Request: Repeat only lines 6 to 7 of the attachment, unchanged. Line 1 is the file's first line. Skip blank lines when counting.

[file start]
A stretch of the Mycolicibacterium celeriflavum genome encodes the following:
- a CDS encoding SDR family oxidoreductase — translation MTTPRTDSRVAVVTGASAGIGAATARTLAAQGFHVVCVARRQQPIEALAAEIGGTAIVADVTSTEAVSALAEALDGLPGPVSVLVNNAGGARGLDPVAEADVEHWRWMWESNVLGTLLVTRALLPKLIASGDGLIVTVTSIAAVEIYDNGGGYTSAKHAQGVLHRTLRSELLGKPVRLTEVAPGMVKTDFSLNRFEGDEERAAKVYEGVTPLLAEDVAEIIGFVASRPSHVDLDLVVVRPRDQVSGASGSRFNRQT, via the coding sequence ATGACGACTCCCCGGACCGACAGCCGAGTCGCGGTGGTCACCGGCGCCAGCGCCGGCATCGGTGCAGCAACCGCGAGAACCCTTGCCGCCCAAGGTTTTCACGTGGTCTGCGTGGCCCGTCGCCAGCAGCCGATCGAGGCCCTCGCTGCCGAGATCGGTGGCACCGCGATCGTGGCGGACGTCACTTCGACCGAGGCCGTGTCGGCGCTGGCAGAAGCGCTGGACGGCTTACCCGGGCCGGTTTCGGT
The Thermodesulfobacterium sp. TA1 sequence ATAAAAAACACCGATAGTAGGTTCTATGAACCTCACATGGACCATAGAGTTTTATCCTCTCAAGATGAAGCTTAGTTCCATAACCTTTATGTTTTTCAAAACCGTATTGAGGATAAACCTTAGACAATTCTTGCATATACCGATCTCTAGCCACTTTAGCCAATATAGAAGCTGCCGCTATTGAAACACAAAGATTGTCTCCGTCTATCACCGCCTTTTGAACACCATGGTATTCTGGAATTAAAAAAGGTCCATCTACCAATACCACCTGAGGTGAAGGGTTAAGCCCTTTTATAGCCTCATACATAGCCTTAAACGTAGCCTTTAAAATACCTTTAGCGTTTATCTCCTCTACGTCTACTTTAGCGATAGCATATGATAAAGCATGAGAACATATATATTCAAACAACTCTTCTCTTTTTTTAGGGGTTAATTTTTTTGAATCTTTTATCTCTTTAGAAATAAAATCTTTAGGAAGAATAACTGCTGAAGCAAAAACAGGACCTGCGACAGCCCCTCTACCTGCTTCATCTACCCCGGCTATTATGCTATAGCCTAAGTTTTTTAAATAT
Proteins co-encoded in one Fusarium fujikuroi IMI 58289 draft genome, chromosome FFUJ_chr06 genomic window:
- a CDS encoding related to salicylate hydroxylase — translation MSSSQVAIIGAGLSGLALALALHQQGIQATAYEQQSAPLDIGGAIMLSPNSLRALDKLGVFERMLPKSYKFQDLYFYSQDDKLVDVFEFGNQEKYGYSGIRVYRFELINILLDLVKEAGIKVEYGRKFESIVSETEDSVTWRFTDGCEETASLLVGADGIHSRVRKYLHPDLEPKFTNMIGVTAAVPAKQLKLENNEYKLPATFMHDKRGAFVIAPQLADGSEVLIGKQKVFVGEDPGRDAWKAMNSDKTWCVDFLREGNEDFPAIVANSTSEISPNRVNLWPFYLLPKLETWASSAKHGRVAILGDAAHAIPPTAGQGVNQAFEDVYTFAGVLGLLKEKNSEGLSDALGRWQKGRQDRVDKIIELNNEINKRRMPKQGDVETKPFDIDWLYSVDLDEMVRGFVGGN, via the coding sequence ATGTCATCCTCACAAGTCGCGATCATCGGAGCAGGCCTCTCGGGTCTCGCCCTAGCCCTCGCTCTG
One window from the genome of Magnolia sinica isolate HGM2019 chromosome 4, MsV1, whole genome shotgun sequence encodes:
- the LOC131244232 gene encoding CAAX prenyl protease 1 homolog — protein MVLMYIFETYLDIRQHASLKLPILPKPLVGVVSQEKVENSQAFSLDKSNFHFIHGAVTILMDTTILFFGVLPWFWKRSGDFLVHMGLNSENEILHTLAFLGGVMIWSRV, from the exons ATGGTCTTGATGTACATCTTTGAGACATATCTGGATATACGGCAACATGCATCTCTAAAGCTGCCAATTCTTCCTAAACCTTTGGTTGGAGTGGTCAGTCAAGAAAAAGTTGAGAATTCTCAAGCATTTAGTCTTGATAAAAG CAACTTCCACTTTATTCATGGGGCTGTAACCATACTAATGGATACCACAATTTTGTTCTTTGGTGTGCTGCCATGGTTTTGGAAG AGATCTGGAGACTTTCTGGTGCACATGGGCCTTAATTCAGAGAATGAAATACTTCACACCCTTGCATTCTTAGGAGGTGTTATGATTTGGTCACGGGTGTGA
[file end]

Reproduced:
One window from the genome of Magnolia sinica isolate HGM2019 chromosome 4, MsV1, whole genome shotgun sequence encodes:
- the LOC131244232 gene encoding CAAX prenyl protease 1 homolog — protein MVLMYIFETYLDIRQHASLKLPILPKPLVGVVSQEKVENSQAFSLDKSNFHFIHGAVTILMDTTILFFGVLPWFWKRSGDFLVHMGLNSENEILHTLAFLGGVMIWSRV, from the exons ATGGTCTTGATGTACATCTTTGAGACATATCTGGATATACGGCAACATGCATCTCTAAAGCTGCCAATTCTTCCTAAACCTTTGGTTGGAGTGGTCAGTCAAGAAAAAGTTGAGAATTCTCAAGCATTTAGTCTTGATAAAAG CAACTTCCACTTTATTCATGGGGCTGTAACCATACTAATGGATACCACAATTTTGTTCTTTGGTGTGCTGCCATGGTTTTGGAAG AGATCTGGAGACTTTCTGGTGCACATGGGCCTTAATTCAGAGAATGAAATACTTCACACCCTTGCATTCTTAGGAGGTGTTATGATTTGGTCACGGGTGTGA